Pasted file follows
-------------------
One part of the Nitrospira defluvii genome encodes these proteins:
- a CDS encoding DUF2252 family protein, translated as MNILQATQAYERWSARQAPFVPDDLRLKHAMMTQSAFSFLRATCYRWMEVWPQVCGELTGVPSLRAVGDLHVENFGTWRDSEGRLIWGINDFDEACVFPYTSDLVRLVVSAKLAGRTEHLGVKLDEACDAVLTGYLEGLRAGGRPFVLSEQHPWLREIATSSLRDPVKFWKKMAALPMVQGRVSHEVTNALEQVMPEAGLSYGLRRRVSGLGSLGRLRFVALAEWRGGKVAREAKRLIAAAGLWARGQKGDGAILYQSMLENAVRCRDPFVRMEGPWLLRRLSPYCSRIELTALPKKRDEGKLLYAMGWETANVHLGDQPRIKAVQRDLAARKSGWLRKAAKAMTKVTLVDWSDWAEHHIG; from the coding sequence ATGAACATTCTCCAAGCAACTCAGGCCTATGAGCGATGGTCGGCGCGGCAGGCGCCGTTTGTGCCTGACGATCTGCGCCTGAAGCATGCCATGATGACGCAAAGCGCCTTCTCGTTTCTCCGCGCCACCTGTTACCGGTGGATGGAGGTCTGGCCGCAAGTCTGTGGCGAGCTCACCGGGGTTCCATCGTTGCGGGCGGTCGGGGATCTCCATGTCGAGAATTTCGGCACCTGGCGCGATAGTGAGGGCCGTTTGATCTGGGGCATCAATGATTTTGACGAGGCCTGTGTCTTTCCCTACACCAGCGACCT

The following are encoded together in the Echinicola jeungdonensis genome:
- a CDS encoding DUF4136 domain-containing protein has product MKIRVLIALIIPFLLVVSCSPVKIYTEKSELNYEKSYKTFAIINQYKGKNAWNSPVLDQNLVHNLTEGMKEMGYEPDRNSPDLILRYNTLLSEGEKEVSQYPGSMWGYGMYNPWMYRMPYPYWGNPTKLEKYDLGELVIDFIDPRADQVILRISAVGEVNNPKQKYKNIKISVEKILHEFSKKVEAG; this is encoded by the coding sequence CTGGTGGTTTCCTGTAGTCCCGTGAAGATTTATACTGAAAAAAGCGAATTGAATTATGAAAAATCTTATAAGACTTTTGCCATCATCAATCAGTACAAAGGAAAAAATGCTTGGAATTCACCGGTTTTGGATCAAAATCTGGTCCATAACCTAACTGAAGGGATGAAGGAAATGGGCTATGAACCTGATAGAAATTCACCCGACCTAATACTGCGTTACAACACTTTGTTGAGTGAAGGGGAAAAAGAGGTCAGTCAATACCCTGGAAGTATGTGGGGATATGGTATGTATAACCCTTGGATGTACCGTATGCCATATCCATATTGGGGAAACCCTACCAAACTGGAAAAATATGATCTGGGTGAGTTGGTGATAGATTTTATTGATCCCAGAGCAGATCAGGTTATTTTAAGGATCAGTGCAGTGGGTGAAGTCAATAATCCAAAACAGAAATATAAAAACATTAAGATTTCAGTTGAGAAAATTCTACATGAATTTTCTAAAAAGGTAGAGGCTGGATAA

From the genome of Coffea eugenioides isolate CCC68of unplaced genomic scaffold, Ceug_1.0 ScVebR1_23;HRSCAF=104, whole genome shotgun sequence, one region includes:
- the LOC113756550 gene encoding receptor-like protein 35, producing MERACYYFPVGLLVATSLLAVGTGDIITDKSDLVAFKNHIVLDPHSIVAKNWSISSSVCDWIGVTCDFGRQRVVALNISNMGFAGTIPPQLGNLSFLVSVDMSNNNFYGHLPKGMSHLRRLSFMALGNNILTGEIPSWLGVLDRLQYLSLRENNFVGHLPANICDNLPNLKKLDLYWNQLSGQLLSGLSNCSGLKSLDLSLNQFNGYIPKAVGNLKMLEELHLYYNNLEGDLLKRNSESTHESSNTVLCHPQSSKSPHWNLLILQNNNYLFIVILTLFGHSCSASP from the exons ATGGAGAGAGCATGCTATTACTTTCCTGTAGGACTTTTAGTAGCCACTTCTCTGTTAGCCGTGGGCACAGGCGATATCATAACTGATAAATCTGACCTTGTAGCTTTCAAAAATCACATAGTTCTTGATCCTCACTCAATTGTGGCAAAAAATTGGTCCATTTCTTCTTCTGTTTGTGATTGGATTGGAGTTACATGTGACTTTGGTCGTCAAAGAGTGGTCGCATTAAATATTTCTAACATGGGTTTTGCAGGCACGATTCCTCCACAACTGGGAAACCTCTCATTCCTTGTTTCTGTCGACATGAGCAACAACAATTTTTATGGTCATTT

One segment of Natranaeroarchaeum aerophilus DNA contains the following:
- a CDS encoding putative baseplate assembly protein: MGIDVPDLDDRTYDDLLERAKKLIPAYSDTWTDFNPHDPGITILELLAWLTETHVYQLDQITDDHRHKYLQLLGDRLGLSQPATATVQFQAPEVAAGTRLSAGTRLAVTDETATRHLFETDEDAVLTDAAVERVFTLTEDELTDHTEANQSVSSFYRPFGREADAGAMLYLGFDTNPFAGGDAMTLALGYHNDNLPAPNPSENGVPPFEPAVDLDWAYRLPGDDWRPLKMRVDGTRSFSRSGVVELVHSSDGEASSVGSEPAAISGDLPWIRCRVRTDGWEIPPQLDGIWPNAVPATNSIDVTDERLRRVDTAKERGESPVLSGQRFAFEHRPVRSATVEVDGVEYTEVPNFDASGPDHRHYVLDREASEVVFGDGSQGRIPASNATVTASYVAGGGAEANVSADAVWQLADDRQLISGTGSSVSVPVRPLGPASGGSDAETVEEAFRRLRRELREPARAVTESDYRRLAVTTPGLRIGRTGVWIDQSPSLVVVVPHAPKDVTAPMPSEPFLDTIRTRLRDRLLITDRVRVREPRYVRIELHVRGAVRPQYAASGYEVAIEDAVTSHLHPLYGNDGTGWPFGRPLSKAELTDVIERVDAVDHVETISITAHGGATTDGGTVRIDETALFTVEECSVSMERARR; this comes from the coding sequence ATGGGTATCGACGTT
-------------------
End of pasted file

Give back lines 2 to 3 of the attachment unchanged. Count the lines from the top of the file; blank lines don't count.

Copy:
- a CDS encoding DUF2252 family protein, translated as MNILQATQAYERWSARQAPFVPDDLRLKHAMMTQSAFSFLRATCYRWMEVWPQVCGELTGVPSLRAVGDLHVENFGTWRDSEGRLIWGINDFDEACVFPYTSDLVRLVVSAKLAGRTEHLGVKLDEACDAVLTGYLEGLRAGGRPFVLSEQHPWLREIATSSLRDPVKFWKKMAALPMVQGRVSHEVTNALEQVMPEAGLSYGLRRRVSGLGSLGRLRFVALAEWRGGKVAREAKRLIAAAGLWARGQKGDGAILYQSMLENAVRCRDPFVRMEGPWLLRRLSPYCSRIELTALPKKRDEGKLLYAMGWETANVHLGDQPRIKAVQRDLAARKSGWLRKAAKAMTKVTLVDWSDWAEHHIG; from the coding sequence ATGAACATTCTCCAAGCAACTCAGGCCTATGAGCGATGGTCGGCGCGGCAGGCGCCGTTTGTGCCTGACGATCTGCGCCTGAAGCATGCCATGATGACGCAAAGCGCCTTCTCGTTTCTCCGCGCCACCTGTTACCGGTGGATGGAGGTCTGGCCGCAAGTCTGTGGCGAGCTCACCGGGGTTCCATCGTTGCGGGCGGTCGGGGATCTCCATGTCGAGAATTTCGGCACCTGGCGCGATAGTGAGGGCCGTTTGATCTGGGGCATCAATGATTTTGACGAGGCCTGTGTCTTTCCCTACACCAGCGACCT

The following are encoded together in the Echinicola jeungdonensis genome: